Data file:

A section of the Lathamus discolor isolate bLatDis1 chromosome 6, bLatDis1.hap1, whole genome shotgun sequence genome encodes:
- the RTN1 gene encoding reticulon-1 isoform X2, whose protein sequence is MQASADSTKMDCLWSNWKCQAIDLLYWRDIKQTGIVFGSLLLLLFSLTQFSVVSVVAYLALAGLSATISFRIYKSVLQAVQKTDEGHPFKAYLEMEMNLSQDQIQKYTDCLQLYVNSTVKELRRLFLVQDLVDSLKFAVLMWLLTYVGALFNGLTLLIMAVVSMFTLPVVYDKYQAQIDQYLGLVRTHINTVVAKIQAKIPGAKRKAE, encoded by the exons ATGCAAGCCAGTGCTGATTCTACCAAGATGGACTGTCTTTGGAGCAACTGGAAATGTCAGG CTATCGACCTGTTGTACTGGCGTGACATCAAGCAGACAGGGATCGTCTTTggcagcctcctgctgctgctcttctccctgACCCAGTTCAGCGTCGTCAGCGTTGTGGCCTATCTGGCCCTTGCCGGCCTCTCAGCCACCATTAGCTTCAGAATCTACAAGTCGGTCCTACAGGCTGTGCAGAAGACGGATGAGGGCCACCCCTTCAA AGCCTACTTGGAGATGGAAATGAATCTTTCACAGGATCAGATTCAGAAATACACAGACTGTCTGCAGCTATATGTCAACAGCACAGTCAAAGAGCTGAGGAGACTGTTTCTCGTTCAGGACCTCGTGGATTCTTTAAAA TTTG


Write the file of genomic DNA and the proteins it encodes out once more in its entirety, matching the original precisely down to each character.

A section of the Lathamus discolor isolate bLatDis1 chromosome 6, bLatDis1.hap1, whole genome shotgun sequence genome encodes:
- the RTN1 gene encoding reticulon-1 isoform X2, whose protein sequence is MQASADSTKMDCLWSNWKCQAIDLLYWRDIKQTGIVFGSLLLLLFSLTQFSVVSVVAYLALAGLSATISFRIYKSVLQAVQKTDEGHPFKAYLEMEMNLSQDQIQKYTDCLQLYVNSTVKELRRLFLVQDLVDSLKFAVLMWLLTYVGALFNGLTLLIMAVVSMFTLPVVYDKYQAQIDQYLGLVRTHINTVVAKIQAKIPGAKRKAE, encoded by the exons ATGCAAGCCAGTGCTGATTCTACCAAGATGGACTGTCTTTGGAGCAACTGGAAATGTCAGG CTATCGACCTGTTGTACTGGCGTGACATCAAGCAGACAGGGATCGTCTTTggcagcctcctgctgctgctcttctccctgACCCAGTTCAGCGTCGTCAGCGTTGTGGCCTATCTGGCCCTTGCCGGCCTCTCAGCCACCATTAGCTTCAGAATCTACAAGTCGGTCCTACAGGCTGTGCAGAAGACGGATGAGGGCCACCCCTTCAA AGCCTACTTGGAGATGGAAATGAATCTTTCACAGGATCAGATTCAGAAATACACAGACTGTCTGCAGCTATATGTCAACAGCACAGTCAAAGAGCTGAGGAGACTGTTTCTCGTTCAGGACCTCGTGGATTCTTTAAAA TTTG